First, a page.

Stands for “Digital Subscriber Line.” DSL is a communications medium used to transfer digital signals over standard telephone lines. Along with cable Internet, DSL is one of the most popular ways ISPs provide broadband Internet access.
When you make a telephone call using a landline, the voice signal is transmitted using low frequencies from 0 Hz to 4 kHz. This range, called the “voiceband,” only uses a small part of the frequency range supported by copper phone lines. Therefore, DSL makes use of the higher frequencies to transmit digital signals, in the range of 25 kHz to 1.5 MHz. While these frequencies are higher than the highest audible frequency (20 kHz), then can still cause interference during phone conversations. Therefore, DSL filters or splitters are used to make sure the high frequencies do not interfere with phone calls.
Symmetric DSL (SDSL) splits the upstream and downstream frequencies evenly, providing equal speeds for both sending and receiving data. However, since most users download more data than they upload, ISPs typically offer asymmetric DSL (ADSL) service. ADSL provides a wider frequency range for downstream transfers, which offers several times faster downstream speeds. For example, an SDSL connection may provide 2 Mbps upstream and downstream, while an ASDL connection may offer 20 Mbps downstream and 1.5 Mbps upstream.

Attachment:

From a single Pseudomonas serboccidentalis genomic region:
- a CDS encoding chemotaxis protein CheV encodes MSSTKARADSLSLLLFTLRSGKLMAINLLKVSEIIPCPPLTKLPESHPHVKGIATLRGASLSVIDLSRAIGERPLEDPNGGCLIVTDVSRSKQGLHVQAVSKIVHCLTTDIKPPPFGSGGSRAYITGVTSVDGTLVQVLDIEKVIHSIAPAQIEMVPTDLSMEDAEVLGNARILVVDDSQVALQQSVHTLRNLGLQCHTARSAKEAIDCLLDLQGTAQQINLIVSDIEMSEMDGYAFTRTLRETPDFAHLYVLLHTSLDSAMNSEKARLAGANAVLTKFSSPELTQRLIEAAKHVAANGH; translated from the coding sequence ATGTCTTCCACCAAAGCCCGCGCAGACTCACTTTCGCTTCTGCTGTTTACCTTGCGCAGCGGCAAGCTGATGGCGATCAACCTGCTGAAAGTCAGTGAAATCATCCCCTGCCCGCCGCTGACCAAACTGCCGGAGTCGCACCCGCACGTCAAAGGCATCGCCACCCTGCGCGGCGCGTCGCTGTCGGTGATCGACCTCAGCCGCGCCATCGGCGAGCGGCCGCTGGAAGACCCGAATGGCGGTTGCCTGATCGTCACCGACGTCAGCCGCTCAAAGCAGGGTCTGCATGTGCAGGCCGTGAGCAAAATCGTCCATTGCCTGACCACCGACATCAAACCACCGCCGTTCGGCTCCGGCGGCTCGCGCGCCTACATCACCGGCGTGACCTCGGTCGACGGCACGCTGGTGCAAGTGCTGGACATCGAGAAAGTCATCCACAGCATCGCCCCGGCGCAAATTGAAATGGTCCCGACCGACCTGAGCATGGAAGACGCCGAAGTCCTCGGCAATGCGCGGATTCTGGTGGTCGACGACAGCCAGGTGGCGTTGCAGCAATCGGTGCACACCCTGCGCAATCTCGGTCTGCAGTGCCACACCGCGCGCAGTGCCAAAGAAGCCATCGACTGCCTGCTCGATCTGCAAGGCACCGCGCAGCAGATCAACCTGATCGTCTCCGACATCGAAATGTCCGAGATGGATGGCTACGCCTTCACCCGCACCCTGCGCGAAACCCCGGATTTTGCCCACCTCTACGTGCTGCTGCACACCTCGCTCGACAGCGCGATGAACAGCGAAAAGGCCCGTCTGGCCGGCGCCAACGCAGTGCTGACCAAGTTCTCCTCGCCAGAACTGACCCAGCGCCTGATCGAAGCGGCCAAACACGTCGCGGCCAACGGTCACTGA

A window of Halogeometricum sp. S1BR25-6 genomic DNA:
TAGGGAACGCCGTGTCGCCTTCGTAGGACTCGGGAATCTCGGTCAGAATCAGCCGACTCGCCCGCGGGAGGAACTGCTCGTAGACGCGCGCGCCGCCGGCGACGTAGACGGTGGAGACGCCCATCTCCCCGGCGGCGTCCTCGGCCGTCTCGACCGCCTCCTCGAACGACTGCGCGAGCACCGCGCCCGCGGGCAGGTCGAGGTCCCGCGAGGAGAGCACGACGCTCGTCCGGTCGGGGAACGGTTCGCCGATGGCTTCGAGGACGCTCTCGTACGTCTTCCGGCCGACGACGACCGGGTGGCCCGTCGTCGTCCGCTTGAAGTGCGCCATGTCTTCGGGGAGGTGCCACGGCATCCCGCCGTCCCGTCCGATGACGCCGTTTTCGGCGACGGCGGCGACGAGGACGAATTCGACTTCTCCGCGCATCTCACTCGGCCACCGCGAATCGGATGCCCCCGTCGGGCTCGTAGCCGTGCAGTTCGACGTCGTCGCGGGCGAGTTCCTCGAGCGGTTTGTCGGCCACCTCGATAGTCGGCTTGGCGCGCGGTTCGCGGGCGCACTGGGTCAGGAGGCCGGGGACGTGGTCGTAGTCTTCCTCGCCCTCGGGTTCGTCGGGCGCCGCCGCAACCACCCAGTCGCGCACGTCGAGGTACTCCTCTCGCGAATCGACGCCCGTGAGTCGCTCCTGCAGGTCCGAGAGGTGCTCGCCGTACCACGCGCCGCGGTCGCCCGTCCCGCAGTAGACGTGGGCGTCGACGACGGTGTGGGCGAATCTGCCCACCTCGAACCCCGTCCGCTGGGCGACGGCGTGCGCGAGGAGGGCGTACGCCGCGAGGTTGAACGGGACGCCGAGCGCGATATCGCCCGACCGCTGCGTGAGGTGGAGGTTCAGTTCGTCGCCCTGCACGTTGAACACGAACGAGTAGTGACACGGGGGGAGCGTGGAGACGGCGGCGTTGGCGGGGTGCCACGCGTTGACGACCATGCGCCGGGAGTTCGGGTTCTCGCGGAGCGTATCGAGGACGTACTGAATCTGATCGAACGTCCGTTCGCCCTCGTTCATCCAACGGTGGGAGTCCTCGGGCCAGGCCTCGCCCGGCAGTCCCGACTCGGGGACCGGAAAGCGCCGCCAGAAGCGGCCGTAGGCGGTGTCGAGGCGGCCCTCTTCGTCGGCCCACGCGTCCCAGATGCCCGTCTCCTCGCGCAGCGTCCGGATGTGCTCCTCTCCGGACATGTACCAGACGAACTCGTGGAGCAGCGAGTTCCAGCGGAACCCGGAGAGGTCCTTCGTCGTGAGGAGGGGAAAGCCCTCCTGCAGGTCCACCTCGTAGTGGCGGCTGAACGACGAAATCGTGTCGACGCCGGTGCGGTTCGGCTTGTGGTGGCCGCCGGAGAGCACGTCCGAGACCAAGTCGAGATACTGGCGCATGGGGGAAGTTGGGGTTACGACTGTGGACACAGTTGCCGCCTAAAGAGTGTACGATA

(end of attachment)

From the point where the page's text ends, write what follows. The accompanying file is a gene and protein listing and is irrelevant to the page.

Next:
In order to access the Internet using DSL, you must connect to a DSL Internet service provider (ISP). The ISP will provide you with a DSL modem, which you can connect to either a router or a computer. Some DSL modems now have built-in wireless routers, which allows you to connect to your DSL modem via Wi-Fi. A DSL kit may also include a splitter and filters that you can connect to landline phones.
NOTE: Since DSL signals have a limited range, you must live within a specific distance of an ISP in order to be eligible for DSL Internet service. While most urban locations now have access to DSL, it is not available in many rural areas.